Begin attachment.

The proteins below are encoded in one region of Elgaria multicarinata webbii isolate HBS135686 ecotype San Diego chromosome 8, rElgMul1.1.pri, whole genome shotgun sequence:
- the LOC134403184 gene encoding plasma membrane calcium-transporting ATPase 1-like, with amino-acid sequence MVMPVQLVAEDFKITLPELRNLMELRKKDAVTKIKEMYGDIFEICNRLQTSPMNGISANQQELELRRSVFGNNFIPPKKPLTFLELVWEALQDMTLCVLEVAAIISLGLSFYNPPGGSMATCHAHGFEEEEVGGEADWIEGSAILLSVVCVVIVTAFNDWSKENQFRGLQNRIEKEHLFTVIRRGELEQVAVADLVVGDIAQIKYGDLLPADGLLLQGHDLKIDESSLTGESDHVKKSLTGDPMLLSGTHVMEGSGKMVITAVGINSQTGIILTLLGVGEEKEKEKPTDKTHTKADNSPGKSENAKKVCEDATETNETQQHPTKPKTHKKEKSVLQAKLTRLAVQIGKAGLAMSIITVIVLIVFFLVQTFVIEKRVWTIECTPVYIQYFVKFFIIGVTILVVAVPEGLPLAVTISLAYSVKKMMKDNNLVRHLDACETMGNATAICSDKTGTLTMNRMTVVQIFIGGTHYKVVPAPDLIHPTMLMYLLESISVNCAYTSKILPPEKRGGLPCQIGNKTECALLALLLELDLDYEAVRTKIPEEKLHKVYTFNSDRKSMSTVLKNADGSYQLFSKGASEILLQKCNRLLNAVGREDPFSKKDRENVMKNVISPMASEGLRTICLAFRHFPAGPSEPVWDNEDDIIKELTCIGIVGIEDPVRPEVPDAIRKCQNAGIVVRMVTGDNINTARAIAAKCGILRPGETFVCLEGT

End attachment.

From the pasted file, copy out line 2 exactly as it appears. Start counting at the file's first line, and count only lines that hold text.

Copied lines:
- the LOC134403184 gene encoding plasma membrane calcium-transporting ATPase 1-like, with amino-acid sequence MVMPVQLVAEDFKITLPELRNLMELRKKDAVTKIKEMYGDIFEICNRLQTSPMNGISANQQELELRRSVFGNNFIPPKKPLTFLELVWEALQDMTLCVLEVAAIISLGLSFYNPPGGSMATCHAHGFEEEEVGGEADWIEGSAILLSVVCVVIVTAFNDWSKENQFRGLQNRIEKEHLFTVIRRGELEQVAVADLVVGDIAQIKYGDLLPADGLLLQGHDLKIDESSLTGESDHVKKSLTGDPMLLSGTHVMEGSGKMVITAVGINSQTGIILTLLGVGEEKEKEKPTDKTHTKADNSPGKSENAKKVCEDATETNETQQHPTKPKTHKKEKSVLQAKLTRLAVQIGKAGLAMSIITVIVLIVFFLVQTFVIEKRVWTIECTPVYIQYFVKFFIIGVTILVVAVPEGLPLAVTISLAYSVKKMMKDNNLVRHLDACETMGNATAICSDKTGTLTMNRMTVVQIFIGGTHYKVVPAPDLIHPTMLMYLLESISVNCAYTSKILPPEKRGGLPCQIGNKTECALLALLLELDLDYEAVRTKIPEEKLHKVYTFNSDRKSMSTVLKNADGSYQLFSKGASEILLQKCNRLLNAVGREDPFSKKDRENVMKNVISPMASEGLRTICLAFRHFPAGPSEPVWDNEDDIIKELTCIGIVGIEDPVRPEVPDAIRKCQNAGIVVRMVTGDNINTARAIAAKCGILRPGETFVCLEGT